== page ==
Today I started a new course at the Victoria University architecture school, a paper on the Theory and History of Urban Design. Architecture school is the only place I can learn about urban design at undergrad level in NZ. I am picking up a strange slant, not too surprisingly, towards, or rather, away from, architecture.

A lot of the talk today was about how Urban Design is *not* like Big Architecture. This emphasis seems strange to me because I am not an architecture student. I have little knowledge about how architecture works as a discipline, but judging from their description of urban design, it seems quite focused on aesthetics and special and grand buildings. Urban design seems to cover everything else as well. The city is apparently made up of the worthy monumental and the lip curling vernacular.
In this lecture I felt like my interests are the opposite to that of architects. I am fascinated by the every day, sometimes purely functional, sometimes purely delightful, not-architecture. It is this that I want to influence.

Despite my interest my professional background is not architecture but civil engineering. My short experience with engineering has forever coloured my view of other professions. I am curious about the apparent tendency for the architecture school to favour big ego projects. It seems exactly the opposite of engineering culture:

• Big engineering projects are the sum of work by many skilled participants. There is no one mastermind, but levels of skill and expertise interacting to create something that is known to work. Function of course being the highest goal.

• The mantra we where given at engineering school was “Health, Wealth and Safety” for the whole of society. Fame never really came up. Excellence meant ever more efficient processes and resource use, or, maximum return for humanity, with minimum waste, creating prosperity for all now and into the future.

• Assumptions are always stated and the future always considered. Not like news reports in the daily papers.

• When engineers are in charge large projects take on the cloak of the sublime rather than the grand. Like urban design projects which are larger than any one person can fathom.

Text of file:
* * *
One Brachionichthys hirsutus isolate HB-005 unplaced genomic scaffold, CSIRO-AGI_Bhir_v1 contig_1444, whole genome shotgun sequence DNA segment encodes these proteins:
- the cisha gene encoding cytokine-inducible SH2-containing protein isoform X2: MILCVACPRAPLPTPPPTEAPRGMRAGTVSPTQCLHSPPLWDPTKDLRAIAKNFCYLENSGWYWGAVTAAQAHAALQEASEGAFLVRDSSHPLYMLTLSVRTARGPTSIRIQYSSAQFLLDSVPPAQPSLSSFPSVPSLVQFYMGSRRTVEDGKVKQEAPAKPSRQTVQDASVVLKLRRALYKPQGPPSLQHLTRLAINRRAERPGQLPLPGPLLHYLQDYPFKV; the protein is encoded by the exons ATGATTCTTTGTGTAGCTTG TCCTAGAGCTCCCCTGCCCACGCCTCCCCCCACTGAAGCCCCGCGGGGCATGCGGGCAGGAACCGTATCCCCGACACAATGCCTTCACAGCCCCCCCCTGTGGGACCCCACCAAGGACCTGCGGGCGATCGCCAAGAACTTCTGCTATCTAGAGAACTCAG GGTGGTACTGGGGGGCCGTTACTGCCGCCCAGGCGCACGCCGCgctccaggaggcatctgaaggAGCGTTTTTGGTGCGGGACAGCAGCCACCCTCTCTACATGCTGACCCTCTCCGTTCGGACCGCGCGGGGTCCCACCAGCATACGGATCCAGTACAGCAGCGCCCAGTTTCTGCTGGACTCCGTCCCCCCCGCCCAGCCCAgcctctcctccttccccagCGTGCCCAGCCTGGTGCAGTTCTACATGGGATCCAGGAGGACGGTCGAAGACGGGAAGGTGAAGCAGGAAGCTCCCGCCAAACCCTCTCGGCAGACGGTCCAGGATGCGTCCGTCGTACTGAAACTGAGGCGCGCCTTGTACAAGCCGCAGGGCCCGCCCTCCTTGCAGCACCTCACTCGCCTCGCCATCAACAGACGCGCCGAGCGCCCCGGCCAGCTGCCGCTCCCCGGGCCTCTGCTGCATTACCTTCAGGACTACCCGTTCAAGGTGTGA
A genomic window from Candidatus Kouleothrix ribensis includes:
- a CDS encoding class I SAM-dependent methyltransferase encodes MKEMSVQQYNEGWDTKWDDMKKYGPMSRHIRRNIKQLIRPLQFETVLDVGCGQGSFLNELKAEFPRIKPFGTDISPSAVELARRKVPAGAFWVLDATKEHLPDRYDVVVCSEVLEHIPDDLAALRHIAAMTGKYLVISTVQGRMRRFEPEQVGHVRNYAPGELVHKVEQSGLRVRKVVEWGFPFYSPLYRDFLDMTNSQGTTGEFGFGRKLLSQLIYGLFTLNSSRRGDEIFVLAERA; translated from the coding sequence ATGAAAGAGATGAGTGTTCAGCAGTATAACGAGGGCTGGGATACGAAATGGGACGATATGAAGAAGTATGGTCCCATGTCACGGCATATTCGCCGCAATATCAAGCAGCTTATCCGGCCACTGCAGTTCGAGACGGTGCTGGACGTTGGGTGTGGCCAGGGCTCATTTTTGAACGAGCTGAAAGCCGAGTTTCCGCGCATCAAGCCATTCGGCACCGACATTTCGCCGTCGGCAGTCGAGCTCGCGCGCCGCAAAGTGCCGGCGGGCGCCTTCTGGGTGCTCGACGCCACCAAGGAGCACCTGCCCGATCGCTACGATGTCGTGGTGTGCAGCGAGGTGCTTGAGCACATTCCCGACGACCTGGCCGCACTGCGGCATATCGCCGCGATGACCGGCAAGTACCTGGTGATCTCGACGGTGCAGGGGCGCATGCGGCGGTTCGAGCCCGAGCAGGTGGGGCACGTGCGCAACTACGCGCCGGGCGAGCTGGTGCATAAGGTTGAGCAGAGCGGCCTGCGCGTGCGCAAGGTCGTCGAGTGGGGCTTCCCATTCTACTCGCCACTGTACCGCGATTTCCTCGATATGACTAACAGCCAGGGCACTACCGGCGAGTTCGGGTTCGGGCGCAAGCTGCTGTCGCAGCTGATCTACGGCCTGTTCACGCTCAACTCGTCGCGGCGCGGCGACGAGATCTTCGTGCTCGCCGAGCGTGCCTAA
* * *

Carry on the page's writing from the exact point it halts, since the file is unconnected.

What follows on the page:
Interestingly engineers and architects are legally equivalent in large or medium building projects; an Engineer or Architect is required as a project manager, to act as a technical design professional and an intermediary for clients and contractors involved in projects from start to finish. This person is expected to have the best interest of all parties at heart, including future users and the general public. At least that is what I learnt as an engineer. Function, design and ethics are intertwined.

I have sat through a good number of the Urban Design lectures at the architecture school, before enrolling, and the topic of professional design ethics did not come up. Today’s experience reminded me of this apparent gap. I shall ask more about this in case I’ve missed something as an outsider.

——–

Urban design also requires many skilled participants. No one person, and no one discipline can understand something as complex as a city. The lecturer today said it was a shame they didn’t have sociology students taking part. The cross-discipline that we have in lectures is architecture students combined with landscape architecture students. That still leaves out the population health experts, environment and transport engineers and town planners. So why aren’t they here?

Me: cross-discipline student extraordinaire! Engineer, artist, designer, pedestrian advocate, urban explorer and philosopher.

——-

I romanticise a bit. To acknowledge this, I quote from an ode to engineering:

“Ridges and valleys and underground streams,